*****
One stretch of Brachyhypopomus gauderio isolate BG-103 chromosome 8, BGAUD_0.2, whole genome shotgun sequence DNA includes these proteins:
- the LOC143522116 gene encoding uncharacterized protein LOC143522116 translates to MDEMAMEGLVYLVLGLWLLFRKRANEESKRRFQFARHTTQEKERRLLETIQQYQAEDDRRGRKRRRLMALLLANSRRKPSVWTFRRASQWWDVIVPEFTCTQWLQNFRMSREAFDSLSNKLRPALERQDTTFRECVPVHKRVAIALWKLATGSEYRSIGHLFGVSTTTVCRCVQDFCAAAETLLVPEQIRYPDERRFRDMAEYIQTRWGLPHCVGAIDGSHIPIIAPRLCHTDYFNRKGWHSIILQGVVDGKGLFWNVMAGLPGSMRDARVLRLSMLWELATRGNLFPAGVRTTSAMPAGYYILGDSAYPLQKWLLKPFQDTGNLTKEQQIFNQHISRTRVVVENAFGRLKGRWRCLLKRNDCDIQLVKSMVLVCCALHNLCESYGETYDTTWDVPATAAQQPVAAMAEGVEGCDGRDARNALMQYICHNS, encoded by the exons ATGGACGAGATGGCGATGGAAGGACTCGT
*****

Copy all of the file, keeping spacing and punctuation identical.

One stretch of Brachyhypopomus gauderio isolate BG-103 chromosome 8, BGAUD_0.2, whole genome shotgun sequence DNA includes these proteins:
- the LOC143522116 gene encoding uncharacterized protein LOC143522116 translates to MDEMAMEGLVYLVLGLWLLFRKRANEESKRRFQFARHTTQEKERRLLETIQQYQAEDDRRGRKRRRLMALLLANSRRKPSVWTFRRASQWWDVIVPEFTCTQWLQNFRMSREAFDSLSNKLRPALERQDTTFRECVPVHKRVAIALWKLATGSEYRSIGHLFGVSTTTVCRCVQDFCAAAETLLVPEQIRYPDERRFRDMAEYIQTRWGLPHCVGAIDGSHIPIIAPRLCHTDYFNRKGWHSIILQGVVDGKGLFWNVMAGLPGSMRDARVLRLSMLWELATRGNLFPAGVRTTSAMPAGYYILGDSAYPLQKWLLKPFQDTGNLTKEQQIFNQHISRTRVVVENAFGRLKGRWRCLLKRNDCDIQLVKSMVLVCCALHNLCESYGETYDTTWDVPATAAQQPVAAMAEGVEGCDGRDARNALMQYICHNS, encoded by the exons ATGGACGAGATGGCGATGGAAGGACTCGT